Higher Ed a Hallmark of Sub-Saharan African Immigrants to the U.S.

While sub-Saharan Africans tend to represent small population shares in their adoptive countries, immigrants to the U.S. are often more educated than their European counterparts. Combined tendencies of the native population along with U.S. immigration policies jointly contribute to the situation.

Typically representing 3 percent or less of the overall population in the U.S., U.K., France, Italy and Portugal, according to a Pew Research report, 69 percent of sub-Saharan immigrants in the U.S. aged 25 or older reported “at least some college experience” in 2015. By comparison, the same demographic in the U.K. that year reported “some college experience” at a rate of 49 percent. Numbers in France, Portugal and Italy came in at 30 percent, 27 percent and 10 percent, respectively. Notably, sub-Saharan Africans in the 25-and-older age group also are more likely than the overall native-born population in the U.S. to have at least some college experience– 69 percent compared to 63 percent.

Generally, those Africans who hold higher education levels tend toward migration more strongly than the least educated Africans. What’s more, Africans with higher education levels gravitate toward more developed countries, though specific destinations vary.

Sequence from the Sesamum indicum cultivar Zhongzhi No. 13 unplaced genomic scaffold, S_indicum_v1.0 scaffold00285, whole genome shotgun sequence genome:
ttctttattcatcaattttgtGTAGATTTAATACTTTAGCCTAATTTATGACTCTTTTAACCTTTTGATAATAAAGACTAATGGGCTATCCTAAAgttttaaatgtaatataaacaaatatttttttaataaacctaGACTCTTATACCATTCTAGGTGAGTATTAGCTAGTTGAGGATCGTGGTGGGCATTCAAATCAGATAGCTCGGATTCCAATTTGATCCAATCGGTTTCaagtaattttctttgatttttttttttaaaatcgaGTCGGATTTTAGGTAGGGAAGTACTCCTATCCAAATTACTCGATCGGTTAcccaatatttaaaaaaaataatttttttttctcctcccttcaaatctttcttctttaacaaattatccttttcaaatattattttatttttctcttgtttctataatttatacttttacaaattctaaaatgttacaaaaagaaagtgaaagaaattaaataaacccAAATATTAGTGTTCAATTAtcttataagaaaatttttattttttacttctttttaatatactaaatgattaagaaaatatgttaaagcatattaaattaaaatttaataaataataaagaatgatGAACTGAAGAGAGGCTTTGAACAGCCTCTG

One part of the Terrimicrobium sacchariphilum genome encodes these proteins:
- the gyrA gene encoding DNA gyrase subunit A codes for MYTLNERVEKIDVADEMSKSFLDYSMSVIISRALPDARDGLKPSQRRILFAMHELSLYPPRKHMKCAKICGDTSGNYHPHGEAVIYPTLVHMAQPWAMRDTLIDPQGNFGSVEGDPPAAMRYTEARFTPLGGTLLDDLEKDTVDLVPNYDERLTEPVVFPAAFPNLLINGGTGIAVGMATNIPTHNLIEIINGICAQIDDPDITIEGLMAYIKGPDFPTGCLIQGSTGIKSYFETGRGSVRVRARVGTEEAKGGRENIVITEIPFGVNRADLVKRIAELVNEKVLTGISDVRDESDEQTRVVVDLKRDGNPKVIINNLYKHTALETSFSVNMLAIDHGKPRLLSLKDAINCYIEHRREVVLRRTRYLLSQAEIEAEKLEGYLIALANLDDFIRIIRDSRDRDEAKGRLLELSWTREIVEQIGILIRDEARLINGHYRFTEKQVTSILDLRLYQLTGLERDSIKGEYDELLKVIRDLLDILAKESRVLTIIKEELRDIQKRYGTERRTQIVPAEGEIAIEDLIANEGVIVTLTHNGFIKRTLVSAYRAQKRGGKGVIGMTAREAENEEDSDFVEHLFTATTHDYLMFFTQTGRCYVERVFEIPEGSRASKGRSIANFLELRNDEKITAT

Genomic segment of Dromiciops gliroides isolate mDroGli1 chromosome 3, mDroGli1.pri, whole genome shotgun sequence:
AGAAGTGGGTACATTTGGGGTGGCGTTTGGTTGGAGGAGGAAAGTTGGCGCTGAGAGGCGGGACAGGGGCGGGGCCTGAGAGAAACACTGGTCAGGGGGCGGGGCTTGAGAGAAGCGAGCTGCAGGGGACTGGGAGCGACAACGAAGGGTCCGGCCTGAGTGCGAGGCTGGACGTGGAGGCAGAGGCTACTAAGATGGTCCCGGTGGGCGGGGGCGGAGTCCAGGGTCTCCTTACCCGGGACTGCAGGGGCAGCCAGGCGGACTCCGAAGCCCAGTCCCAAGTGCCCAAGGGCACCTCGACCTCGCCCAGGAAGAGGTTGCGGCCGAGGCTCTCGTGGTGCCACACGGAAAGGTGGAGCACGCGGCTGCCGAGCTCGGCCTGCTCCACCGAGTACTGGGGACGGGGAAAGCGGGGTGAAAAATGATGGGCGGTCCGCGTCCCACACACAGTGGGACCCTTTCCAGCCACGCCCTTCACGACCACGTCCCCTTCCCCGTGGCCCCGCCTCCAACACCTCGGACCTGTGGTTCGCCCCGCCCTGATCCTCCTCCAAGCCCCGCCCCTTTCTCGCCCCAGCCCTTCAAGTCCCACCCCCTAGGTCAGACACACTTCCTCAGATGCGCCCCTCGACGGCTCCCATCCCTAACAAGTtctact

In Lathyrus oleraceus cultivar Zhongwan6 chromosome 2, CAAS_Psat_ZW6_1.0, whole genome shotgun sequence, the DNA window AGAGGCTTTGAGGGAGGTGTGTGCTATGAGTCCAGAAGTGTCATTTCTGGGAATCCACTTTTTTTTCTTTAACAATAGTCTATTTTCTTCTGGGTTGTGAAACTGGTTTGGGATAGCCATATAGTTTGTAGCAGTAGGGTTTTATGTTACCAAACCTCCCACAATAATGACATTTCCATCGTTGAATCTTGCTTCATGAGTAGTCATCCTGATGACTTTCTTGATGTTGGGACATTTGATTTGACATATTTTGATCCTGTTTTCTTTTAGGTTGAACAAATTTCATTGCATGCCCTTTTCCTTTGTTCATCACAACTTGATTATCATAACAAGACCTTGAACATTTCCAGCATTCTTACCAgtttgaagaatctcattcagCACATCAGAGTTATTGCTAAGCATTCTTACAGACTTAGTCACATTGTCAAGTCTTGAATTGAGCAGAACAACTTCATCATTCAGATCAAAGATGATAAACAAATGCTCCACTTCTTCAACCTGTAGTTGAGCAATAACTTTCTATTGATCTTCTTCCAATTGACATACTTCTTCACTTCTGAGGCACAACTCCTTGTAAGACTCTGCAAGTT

For sub-Saharan Africans who immigrated to the U.S. between 2010 and 2016, around 25 percent entered through the country’s diversity program, which requires at least a high school education. As a result, only 11 percent of the demographic hold less than a high school education.

Pew researchers also draw a correlation between colonial history and the flow of sub-Saharan immigration into specific countries. With language as a particularly strong influencing factor, immigrants living in the U.K., France and Portugal often were born in countries ruled by the European states. Most of the sub-Saharan immigrants living in both the U.S. and the U.K., for instance, hail from countries with English as the primary language.

Six of the biggest 10 source countries for sub-Saharan African immigrants– Nigeria, Ghana, Kenya, South Africa, Zimbabwe and Tanzania– speak English as at least 1 of the primary languages.

The sub-Saharan African population living in the U.S. totals more than 1.5 immigrants as of 2015. However, approximately 1 in 7 ( around 250,000 individuals ) within the group are considered unauthorized.